Authors: Vikas Swarup
âAnd what will Papa say when he finds out about your little romance?'
âHe won't find out. I know you will keep my secret,
You are the only person I trust with my life.'
âThen you have to trust me when I tell you that what you are doing is not only irresponsibly wrong, it is incredibly stupid as well.'
Despite using every argument, every threat, bluster and influence, I could not persuade Alka to end her liaison. She was as obstinate and headstrong as I was insistent and persuasive. Eventually we reached a compromise of sorts. I extracted a promise from her that she would temporarily suspend her relationship with the boy. In return, I would not tattle about this to anyone, least of all Papa.
Though I trusted Alka, I started monitoring her discreetly from that day, even rummaging through her things when she was not in her room. Two weeks went by without further incident, and then one night I discovered a small package she had secreted inside the toe of her shoe. It was a rolled-up manila envelope. Inside it was a clear plastic packet containing a brown powder-like substance. It looked like a sachet of brown sugar, but I had seen enough films to know it was high-grade heroin.
I called Alka into my room and closed the door. âHow did this come into your possession?' I asked her coldly, holding aloft the sachet.
âWhere did you find it?' she asked in fearful agitation.
âAnswer my question. Who gave it to you?' I repeated sternly.
âMy boyfriend,' she replied with downcast eyes.
âI thought you had broken off from him.'
âI tried to but I can't,' she moaned. âHe's my oxygen. I'll die without him. And he'll die without me. He almost cut his wrist the day I told him I won't see him any more.'
âIt only goes to show that he is a sicko, besides being a drug dealer.'
âHe's not a drug dealer. And I am not doing drugs. We tried it just once. And that, too, only as an experiment.'
âAn experiment that might make you an addict, even end up taking your life.'
âWhy do you have to take everything so seriously,
âNothing can be more serious than drugs, Alka. You betrayed my trust. The water has now passed over my head. I'll have to report this to Papa.'
' she said vehemently, clutching my arm. âI swear I'll kill myself if you breathe a word about this to Papa.'
âDrugs will kill you before that, Alka,' I said and brushed her aside.
Papa was engrossed in a newspaper when I barged into his study. âYour daughter Alka has started doing drugs. Please deal with her,' I said without preamble, dropping the plastic sachet in his lap like a discarded banana peel.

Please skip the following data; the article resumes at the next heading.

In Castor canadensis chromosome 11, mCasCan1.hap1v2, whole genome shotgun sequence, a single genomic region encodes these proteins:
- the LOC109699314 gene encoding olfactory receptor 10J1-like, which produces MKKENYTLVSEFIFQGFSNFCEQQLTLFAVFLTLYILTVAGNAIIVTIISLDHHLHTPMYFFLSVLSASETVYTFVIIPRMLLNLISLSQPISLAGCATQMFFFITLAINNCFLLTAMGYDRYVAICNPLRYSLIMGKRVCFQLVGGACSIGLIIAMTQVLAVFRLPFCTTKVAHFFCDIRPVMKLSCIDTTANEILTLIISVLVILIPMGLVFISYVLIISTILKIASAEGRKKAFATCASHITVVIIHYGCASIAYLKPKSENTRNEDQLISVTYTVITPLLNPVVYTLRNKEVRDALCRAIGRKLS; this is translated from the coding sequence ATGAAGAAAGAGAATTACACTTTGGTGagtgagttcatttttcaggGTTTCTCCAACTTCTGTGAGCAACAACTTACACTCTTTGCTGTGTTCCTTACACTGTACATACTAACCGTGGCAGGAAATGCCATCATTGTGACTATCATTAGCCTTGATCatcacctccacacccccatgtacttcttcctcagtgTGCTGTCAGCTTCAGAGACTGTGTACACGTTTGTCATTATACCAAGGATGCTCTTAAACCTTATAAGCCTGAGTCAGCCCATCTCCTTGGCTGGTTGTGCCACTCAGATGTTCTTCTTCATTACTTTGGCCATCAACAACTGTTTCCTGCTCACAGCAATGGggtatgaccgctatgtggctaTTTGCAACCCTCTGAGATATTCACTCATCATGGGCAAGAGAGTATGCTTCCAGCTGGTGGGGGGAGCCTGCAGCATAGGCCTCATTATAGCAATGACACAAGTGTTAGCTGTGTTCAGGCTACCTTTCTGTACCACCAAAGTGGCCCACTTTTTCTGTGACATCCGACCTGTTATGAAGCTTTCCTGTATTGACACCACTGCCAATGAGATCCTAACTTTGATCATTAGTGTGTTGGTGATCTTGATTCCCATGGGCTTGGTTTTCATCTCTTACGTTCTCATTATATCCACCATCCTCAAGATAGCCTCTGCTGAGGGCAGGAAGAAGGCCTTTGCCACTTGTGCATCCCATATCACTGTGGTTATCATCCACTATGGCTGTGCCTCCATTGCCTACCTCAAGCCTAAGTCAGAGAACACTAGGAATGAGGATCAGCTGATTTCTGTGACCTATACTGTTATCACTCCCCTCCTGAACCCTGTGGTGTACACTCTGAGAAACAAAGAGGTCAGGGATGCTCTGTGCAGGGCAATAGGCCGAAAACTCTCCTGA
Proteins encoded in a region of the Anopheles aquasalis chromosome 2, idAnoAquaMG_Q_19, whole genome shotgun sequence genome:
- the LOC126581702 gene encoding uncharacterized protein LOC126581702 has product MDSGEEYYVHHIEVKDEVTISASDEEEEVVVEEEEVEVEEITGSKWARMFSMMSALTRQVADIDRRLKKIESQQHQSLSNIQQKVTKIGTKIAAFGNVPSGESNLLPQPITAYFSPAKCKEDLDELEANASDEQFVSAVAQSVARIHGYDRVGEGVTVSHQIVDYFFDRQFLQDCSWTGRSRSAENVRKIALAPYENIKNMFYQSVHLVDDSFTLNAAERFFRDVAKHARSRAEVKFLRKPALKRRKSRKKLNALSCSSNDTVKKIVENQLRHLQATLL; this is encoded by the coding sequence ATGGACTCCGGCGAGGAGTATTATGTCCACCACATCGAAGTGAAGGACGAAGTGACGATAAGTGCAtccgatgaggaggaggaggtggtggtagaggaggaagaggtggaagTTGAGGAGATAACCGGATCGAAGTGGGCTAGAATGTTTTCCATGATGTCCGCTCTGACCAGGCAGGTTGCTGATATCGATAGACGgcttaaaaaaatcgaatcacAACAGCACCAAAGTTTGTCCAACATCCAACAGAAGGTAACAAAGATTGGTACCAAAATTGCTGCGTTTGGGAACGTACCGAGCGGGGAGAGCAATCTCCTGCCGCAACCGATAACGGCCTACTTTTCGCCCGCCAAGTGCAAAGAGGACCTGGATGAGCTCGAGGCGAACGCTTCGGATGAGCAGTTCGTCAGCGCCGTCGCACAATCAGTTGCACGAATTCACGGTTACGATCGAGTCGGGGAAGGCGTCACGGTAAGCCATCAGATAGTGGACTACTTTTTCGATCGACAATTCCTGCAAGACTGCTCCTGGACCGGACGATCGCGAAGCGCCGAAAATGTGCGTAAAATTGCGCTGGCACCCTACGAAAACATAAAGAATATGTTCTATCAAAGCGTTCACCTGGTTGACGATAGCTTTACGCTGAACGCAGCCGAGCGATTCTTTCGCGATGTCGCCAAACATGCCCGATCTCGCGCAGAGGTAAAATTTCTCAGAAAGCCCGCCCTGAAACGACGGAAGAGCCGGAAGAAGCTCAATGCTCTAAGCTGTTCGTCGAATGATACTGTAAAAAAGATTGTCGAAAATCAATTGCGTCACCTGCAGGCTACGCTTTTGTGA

That night there was the mother of all showdowns in the house. Papa was notorious in the Academy for his strict ethics and discipline. I consider myself lucky that I inherited only his dark skin, not his dark temper. Papa always believed he was meant for higher things, that teaching school kids was beneath him. And he took out his frustration on them. Stories were still circulating about the time he flogged a student who had made the mistake of bringing a bootlegged copy of
to class, until the boy was reduced to a quivering mass of lacerated flesh. The students used to cower in his presence. His tests could reduce anyone to tears. The school was aware of his combustible emotional state, but tolerated it because he was quite simply an outstanding maths teacher, perhaps the best in the country. He could do calculations faster than a computer, solve any equation, prove any theorem.
What he didn't know was how to deal with the stresses and anxieties of a fifteen-year-old teenager. I thought he would have a heart-to-heart chat with Alka, instil some sense into her through the sheer moral force of his personality. Instead, their confrontation quickly degenerated into a street brawl, full of belligerent theatrics, yelling and screaming.
âI can have you sent to jail for possessing drugs,' Papa said, trying to frighten Alka.
âThen send me,' Alka gave him right back. âI will be happier there than in this prison called home.'
Many things were said in the heat of the moment that shouldn't have been said. Father accused Alka of being a spoilt brat who was a blot on the family's name. Alka labelled him a bully: âYour expectations are unrealistic, your tests impossible.' The unkindest cut came when she denounced him as a coward. âThe entire school laughs at you behind your back. You are nothing but a perverse, pathetic loser, undeserving of any respect,' she shrieked.
It was as if a volcano had erupted. âHow dare you!' Papa thundered, blood rushing to his face as he suddenly sprang to his feet. âHow
you!' he repeated, and slapped her across the cheek, knocking her to the floor.
Ma, Neha and I stared in stunned horror. This was the first time Papa had raised his hand on any of his daughters.